Jul 302013
 
Chris Hancock

Chris Hancock

After delivering a talk to a group of students, during which I had briefly mentioned sepsis, I was approached by one of the tutors.

“I was listening to what you said about sepsis,” she said. “I want to say thank you because now I think I finally know what my mother died from.”

This person was a nurse tutor and therefore could be presumed to have a reasonable knowledge of physiology and disease processes, and yet she had never heard of sepsis. This isn’t a surprise. Sepsis is largely unknown both to the public and also, worryingly, to healthcare professionals. Continue reading »

Feb 222013
 
Chris Hancock

Chris Hancock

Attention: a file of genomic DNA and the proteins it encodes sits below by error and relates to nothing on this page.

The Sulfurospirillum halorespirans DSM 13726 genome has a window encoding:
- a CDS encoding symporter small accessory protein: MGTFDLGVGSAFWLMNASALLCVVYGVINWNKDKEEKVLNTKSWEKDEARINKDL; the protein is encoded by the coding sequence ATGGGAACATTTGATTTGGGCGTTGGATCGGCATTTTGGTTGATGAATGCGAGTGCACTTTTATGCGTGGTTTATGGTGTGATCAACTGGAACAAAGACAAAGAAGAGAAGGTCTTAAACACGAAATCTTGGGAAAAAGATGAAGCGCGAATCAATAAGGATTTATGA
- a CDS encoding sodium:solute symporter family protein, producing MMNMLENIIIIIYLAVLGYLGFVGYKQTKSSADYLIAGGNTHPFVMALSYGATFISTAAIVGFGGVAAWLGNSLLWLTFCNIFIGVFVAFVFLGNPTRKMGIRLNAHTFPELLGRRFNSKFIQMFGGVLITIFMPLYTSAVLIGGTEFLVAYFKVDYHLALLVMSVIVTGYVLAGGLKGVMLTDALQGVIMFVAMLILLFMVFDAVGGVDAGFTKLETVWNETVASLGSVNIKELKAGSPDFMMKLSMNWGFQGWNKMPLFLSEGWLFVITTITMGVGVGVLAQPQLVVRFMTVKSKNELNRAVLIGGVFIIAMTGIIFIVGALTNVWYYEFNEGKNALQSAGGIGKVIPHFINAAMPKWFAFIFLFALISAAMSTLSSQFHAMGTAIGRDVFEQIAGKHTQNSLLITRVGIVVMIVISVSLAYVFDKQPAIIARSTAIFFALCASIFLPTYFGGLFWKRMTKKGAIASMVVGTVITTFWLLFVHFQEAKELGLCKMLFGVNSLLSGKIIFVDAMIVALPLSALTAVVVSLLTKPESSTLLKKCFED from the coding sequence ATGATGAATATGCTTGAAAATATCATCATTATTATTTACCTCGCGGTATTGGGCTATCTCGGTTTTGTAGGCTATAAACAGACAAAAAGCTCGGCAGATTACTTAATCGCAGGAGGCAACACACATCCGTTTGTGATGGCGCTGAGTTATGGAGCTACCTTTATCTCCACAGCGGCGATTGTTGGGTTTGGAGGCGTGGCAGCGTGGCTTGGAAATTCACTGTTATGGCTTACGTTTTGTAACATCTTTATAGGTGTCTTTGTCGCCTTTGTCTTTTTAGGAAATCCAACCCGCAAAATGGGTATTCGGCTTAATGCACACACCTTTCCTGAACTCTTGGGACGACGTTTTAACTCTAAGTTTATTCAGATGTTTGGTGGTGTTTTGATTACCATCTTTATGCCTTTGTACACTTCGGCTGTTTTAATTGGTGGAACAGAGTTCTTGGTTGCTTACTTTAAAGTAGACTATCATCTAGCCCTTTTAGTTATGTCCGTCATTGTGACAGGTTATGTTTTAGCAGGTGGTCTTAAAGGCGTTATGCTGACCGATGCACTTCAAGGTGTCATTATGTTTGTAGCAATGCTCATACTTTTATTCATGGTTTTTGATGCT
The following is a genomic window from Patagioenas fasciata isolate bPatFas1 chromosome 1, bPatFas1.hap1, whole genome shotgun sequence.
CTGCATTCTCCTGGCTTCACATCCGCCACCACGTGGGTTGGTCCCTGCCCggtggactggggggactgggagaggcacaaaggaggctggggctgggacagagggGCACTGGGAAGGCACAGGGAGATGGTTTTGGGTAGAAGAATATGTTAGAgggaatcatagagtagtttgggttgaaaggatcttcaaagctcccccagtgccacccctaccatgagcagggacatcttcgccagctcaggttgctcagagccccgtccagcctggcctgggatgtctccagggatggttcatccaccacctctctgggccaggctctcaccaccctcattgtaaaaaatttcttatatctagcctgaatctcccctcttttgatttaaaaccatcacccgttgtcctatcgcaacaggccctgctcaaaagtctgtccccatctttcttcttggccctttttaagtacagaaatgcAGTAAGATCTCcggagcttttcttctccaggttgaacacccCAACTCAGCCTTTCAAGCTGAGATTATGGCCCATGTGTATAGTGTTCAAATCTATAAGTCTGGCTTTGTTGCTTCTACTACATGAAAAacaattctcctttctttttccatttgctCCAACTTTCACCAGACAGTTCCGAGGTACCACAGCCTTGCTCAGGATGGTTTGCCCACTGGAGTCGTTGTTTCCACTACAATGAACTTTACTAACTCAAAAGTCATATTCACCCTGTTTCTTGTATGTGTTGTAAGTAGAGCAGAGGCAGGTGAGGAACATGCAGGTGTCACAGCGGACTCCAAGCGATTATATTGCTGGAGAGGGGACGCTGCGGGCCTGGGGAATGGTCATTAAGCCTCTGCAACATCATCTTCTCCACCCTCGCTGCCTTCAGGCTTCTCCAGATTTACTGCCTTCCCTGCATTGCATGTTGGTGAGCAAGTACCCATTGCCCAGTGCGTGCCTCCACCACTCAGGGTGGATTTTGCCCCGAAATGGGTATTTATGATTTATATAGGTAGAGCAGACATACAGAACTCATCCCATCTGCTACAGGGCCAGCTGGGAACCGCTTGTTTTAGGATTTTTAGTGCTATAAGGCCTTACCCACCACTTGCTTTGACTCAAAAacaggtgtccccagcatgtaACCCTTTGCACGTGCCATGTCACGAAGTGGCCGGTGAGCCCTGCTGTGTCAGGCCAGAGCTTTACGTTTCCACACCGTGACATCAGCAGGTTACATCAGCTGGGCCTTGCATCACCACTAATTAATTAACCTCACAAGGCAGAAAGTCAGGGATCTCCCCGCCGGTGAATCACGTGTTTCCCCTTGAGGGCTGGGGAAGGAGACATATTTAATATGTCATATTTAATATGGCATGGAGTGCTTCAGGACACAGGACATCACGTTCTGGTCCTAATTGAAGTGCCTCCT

When I worked in a Neonatal Intensive Care Unit (NICU), a full term baby was admitted because of rapid deterioration in his condition due to sepsis. As we prepared to resuscitate the little boy the consultant, attempting to encourage us, cried: “Come on, we won’t lose this one.” 

He was wrong. In a matter of minutes this newborn baby, who had only a few hours before been thriving, was dead. I was struck then by how quickly sepsis kills and also the futility of leaving treatment too late. Continue reading »